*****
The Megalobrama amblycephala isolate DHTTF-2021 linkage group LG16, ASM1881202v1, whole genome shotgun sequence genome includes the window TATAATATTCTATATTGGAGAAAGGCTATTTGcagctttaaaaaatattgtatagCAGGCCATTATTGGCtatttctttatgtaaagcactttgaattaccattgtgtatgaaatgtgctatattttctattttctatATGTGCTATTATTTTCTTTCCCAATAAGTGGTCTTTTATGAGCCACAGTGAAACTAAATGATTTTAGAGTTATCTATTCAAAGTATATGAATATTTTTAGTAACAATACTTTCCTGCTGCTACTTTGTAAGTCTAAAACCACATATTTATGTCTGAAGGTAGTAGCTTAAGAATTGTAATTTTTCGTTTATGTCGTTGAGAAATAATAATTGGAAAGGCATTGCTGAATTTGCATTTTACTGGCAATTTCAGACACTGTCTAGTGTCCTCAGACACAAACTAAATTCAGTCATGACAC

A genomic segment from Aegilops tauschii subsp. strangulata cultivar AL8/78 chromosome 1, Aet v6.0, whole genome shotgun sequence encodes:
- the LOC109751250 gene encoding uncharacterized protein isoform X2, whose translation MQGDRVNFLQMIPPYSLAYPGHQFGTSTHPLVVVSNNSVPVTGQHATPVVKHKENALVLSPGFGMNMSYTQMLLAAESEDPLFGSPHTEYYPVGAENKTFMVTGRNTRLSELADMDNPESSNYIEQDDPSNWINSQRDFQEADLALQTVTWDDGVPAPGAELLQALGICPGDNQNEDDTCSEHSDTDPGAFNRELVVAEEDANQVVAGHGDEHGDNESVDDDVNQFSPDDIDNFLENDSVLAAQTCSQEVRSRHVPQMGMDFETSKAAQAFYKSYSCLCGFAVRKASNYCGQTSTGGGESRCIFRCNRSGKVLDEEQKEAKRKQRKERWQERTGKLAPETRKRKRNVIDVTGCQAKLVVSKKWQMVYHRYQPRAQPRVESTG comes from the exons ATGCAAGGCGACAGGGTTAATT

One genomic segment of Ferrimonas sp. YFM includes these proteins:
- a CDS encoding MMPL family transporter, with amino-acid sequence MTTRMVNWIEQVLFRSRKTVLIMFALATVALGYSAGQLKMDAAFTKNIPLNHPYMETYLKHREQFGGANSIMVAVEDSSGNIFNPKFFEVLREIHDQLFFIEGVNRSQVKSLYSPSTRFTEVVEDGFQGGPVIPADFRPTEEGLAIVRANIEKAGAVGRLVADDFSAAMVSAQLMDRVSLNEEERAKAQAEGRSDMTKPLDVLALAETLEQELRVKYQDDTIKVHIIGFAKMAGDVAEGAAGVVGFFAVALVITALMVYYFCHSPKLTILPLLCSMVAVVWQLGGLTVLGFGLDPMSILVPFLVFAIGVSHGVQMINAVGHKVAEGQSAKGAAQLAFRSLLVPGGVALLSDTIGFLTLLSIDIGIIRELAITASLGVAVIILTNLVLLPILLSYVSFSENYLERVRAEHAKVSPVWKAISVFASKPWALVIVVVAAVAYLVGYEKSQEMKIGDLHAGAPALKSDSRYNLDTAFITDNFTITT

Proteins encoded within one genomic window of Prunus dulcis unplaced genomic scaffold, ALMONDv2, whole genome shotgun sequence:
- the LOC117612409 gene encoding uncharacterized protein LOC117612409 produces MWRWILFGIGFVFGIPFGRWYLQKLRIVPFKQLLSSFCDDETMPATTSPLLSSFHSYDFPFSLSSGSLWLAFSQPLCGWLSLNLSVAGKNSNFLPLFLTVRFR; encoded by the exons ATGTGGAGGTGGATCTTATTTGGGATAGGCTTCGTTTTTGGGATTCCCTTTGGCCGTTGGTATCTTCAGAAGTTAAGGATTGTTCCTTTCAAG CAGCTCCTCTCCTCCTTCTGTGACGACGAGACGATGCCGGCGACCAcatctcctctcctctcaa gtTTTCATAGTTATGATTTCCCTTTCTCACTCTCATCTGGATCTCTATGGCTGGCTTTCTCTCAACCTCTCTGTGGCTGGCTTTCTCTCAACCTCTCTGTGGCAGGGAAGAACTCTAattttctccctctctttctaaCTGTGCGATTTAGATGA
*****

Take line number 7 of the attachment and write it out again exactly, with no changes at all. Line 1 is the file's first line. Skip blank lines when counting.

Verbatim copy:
- the LOC117612409 gene encoding uncharacterized protein LOC117612409 produces MWRWILFGIGFVFGIPFGRWYLQKLRIVPFKQLLSSFCDDETMPATTSPLLSSFHSYDFPFSLSSGSLWLAFSQPLCGWLSLNLSVAGKNSNFLPLFLTVRFR; encoded by the exons ATGTGGAGGTGGATCTTATTTGGGATAGGCTTCGTTTTTGGGATTCCCTTTGGCCGTTGGTATCTTCAGAAGTTAAGGATTGTTCCTTTCAAG CAGCTCCTCTCCTCCTTCTGTGACGACGAGACGATGCCGGCGACCAcatctcctctcctctcaa gtTTTCATAGTTATGATTTCCCTTTCTCACTCTCATCTGGATCTCTATGGCTGGCTTTCTCTCAACCTCTCTGTGGCTGGCTTTCTCTCAACCTCTCTGTGGCAGGGAAGAACTCTAattttctccctctctttctaaCTGTGCGATTTAGATGA